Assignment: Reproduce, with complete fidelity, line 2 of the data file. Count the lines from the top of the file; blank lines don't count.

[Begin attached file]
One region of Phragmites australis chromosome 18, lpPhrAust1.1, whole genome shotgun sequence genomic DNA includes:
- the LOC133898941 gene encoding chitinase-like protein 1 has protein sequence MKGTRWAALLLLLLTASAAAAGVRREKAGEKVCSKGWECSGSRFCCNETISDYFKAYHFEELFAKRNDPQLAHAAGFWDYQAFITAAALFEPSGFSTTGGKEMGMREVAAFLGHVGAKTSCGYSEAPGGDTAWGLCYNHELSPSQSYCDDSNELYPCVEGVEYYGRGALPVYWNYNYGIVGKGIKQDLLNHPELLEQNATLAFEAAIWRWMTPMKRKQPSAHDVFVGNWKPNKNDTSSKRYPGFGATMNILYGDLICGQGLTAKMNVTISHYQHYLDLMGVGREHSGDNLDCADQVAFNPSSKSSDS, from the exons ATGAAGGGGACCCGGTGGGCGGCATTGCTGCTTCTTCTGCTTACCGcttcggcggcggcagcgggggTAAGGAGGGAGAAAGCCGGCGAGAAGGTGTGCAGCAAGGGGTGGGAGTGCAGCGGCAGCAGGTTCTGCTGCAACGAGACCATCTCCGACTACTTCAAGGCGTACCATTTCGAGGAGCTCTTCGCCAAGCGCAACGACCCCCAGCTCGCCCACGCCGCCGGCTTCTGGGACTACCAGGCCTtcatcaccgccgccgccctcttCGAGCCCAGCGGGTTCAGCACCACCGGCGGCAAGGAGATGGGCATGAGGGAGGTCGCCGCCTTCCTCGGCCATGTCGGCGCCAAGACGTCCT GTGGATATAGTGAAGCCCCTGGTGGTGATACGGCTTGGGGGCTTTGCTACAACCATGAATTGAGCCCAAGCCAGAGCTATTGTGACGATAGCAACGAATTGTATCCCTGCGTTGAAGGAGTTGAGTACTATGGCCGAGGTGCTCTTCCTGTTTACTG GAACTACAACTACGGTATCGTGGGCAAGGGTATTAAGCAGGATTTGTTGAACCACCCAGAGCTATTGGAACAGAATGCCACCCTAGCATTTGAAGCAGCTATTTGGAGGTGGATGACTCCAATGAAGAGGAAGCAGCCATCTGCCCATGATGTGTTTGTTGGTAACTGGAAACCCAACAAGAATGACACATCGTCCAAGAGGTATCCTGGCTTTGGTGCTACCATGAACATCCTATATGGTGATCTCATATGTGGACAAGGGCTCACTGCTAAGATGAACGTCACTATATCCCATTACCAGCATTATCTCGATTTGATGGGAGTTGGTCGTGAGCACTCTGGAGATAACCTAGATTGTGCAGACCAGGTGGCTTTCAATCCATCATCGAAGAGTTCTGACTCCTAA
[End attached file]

- the LOC133898941 gene encoding chitinase-like protein 1 has protein sequence MKGTRWAALLLLLLTASAAAAGVRREKAGEKVCSKGWECSGSRFCCNETISDYFKAYHFEELFAKRNDPQLAHAAGFWDYQAFITAAALFEPSGFSTTGGKEMGMREVAAFLGHVGAKTSCGYSEAPGGDTAWGLCYNHELSPSQSYCDDSNELYPCVEGVEYYGRGALPVYWNYNYGIVGKGIKQDLLNHPELLEQNATLAFEAAIWRWMTPMKRKQPSAHDVFVGNWKPNKNDTSSKRYPGFGATMNILYGDLICGQGLTAKMNVTISHYQHYLDLMGVGREHSGDNLDCADQVAFNPSSKSSDS, from the exons ATGAAGGGGACCCGGTGGGCGGCATTGCTGCTTCTTCTGCTTACCGcttcggcggcggcagcgggggTAAGGAGGGAGAAAGCCGGCGAGAAGGTGTGCAGCAAGGGGTGGGAGTGCAGCGGCAGCAGGTTCTGCTGCAACGAGACCATCTCCGACTACTTCAAGGCGTACCATTTCGAGGAGCTCTTCGCCAAGCGCAACGACCCCCAGCTCGCCCACGCCGCCGGCTTCTGGGACTACCAGGCCTtcatcaccgccgccgccctcttCGAGCCCAGCGGGTTCAGCACCACCGGCGGCAAGGAGATGGGCATGAGGGAGGTCGCCGCCTTCCTCGGCCATGTCGGCGCCAAGACGTCCT GTGGATATAGTGAAGCCCCTGGTGGTGATACGGCTTGGGGGCTTTGCTACAACCATGAATTGAGCCCAAGCCAGAGCTATTGTGACGATAGCAACGAATTGTATCCCTGCGTTGAAGGAGTTGAGTACTATGGCCGAGGTGCTCTTCCTGTTTACTG GAACTACAACTACGGTATCGTGGGCAAGGGTATTAAGCAGGATTTGTTGAACCACCCAGAGCTATTGGAACAGAATGCCACCCTAGCATTTGAAGCAGCTATTTGGAGGTGGATGACTCCAATGAAGAGGAAGCAGCCATCTGCCCATGATGTGTTTGTTGGTAACTGGAAACCCAACAAGAATGACACATCGTCCAAGAGGTATCCTGGCTTTGGTGCTACCATGAACATCCTATATGGTGATCTCATATGTGGACAAGGGCTCACTGCTAAGATGAACGTCACTATATCCCATTACCAGCATTATCTCGATTTGATGGGAGTTGGTCGTGAGCACTCTGGAGATAACCTAGATTGTGCAGACCAGGTGGCTTTCAATCCATCATCGAAGAGTTCTGACTCCTAA